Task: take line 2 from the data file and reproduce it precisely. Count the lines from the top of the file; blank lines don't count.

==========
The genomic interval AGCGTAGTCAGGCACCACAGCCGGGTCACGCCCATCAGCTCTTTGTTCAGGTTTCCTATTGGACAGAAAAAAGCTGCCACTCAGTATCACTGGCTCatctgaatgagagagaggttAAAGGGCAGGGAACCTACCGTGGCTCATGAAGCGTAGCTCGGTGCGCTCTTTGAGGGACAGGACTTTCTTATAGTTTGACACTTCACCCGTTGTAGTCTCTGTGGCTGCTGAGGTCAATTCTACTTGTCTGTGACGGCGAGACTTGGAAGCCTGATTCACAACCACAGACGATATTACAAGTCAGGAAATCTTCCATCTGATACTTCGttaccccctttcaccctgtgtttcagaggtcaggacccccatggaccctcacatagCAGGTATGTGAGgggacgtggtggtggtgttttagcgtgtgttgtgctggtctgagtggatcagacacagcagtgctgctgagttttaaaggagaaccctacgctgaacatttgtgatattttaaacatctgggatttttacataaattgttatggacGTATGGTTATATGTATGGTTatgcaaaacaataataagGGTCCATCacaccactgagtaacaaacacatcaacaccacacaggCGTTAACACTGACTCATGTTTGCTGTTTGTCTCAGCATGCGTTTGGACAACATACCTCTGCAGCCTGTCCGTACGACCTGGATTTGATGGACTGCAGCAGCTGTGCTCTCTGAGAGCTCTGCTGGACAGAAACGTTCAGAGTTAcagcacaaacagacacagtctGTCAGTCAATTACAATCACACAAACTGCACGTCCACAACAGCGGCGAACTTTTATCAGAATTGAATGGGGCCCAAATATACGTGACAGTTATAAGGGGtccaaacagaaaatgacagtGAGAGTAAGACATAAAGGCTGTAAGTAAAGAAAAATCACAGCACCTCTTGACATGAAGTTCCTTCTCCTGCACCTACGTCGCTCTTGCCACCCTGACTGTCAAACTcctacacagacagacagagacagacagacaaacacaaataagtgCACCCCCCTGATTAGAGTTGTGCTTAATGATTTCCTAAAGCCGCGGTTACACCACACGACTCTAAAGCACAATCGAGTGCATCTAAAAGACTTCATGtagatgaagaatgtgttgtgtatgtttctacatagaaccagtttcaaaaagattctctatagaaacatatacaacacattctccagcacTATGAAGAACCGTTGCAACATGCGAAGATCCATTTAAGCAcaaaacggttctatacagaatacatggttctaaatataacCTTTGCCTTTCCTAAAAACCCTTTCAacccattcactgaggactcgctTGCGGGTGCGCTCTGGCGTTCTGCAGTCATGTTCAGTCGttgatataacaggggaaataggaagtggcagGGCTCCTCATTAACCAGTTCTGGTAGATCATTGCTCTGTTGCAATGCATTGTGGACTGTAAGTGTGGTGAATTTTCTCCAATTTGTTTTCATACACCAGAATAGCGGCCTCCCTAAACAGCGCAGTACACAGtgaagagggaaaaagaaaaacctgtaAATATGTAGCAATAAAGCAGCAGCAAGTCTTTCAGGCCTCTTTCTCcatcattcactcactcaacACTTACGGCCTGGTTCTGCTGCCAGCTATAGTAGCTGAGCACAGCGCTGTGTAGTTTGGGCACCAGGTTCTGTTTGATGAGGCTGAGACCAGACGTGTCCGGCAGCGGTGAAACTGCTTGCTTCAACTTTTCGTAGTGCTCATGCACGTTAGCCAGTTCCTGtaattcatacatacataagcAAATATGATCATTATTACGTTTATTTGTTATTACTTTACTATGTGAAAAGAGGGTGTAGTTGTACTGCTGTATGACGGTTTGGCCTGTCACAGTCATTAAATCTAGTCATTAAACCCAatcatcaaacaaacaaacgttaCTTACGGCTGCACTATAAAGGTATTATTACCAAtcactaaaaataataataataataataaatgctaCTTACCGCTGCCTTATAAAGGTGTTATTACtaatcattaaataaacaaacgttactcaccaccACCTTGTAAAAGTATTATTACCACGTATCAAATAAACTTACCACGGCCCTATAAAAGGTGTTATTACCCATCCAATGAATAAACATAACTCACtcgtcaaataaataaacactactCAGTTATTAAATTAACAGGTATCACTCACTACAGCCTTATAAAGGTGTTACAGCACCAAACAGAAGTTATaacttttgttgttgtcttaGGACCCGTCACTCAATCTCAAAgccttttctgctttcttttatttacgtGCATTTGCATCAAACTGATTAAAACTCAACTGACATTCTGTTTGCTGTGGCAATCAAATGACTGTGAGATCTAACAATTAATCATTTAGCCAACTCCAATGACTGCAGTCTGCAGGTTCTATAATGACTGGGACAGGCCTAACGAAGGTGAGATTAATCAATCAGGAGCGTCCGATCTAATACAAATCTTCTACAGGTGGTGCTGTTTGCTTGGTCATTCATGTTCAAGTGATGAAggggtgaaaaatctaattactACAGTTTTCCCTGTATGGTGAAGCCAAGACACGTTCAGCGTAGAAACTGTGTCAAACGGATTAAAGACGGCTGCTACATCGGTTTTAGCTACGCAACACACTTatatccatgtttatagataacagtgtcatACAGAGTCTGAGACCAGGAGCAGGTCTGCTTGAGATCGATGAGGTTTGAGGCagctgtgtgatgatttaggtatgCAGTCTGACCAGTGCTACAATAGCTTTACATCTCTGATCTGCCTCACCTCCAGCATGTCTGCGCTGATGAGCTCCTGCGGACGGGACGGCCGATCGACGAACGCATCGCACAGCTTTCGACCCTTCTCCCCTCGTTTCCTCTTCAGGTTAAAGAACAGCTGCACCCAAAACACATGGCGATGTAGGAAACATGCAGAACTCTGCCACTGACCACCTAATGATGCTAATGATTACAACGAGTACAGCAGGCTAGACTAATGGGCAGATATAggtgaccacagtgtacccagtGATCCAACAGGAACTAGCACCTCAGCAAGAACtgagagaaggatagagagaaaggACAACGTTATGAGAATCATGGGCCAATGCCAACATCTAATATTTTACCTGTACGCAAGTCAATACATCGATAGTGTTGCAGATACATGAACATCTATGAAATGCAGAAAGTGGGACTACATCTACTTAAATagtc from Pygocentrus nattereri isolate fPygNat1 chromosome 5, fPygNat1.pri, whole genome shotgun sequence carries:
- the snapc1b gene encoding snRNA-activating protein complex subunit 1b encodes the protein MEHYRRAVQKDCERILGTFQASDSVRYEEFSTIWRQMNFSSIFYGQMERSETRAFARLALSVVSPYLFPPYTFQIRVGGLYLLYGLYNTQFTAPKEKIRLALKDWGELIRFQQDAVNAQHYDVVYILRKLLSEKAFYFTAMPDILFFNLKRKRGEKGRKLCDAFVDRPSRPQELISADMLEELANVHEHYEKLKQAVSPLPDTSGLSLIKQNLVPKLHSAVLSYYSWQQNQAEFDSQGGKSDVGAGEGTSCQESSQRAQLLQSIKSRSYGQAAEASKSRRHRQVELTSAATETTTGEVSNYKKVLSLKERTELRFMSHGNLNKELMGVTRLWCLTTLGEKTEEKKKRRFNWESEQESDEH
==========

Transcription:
- the snapc1b gene encoding snRNA-activating protein complex subunit 1b encodes the protein MEHYRRAVQKDCERILGTFQASDSVRYEEFSTIWRQMNFSSIFYGQMERSETRAFARLALSVVSPYLFPPYTFQIRVGGLYLLYGLYNTQFTAPKEKIRLALKDWGELIRFQQDAVNAQHYDVVYILRKLLSEKAFYFTAMPDILFFNLKRKRGEKGRKLCDAFVDRPSRPQELISADMLEELANVHEHYEKLKQAVSPLPDTSGLSLIKQNLVPKLHSAVLSYYSWQQNQAEFDSQGGKSDVGAGEGTSCQESSQRAQLLQSIKSRSYGQAAEASKSRRHRQVELTSAATETTTGEVSNYKKVLSLKERTELRFMSHGNLNKELMGVTRLWCLTTLGEKTEEKKKRRFNWESEQESDEH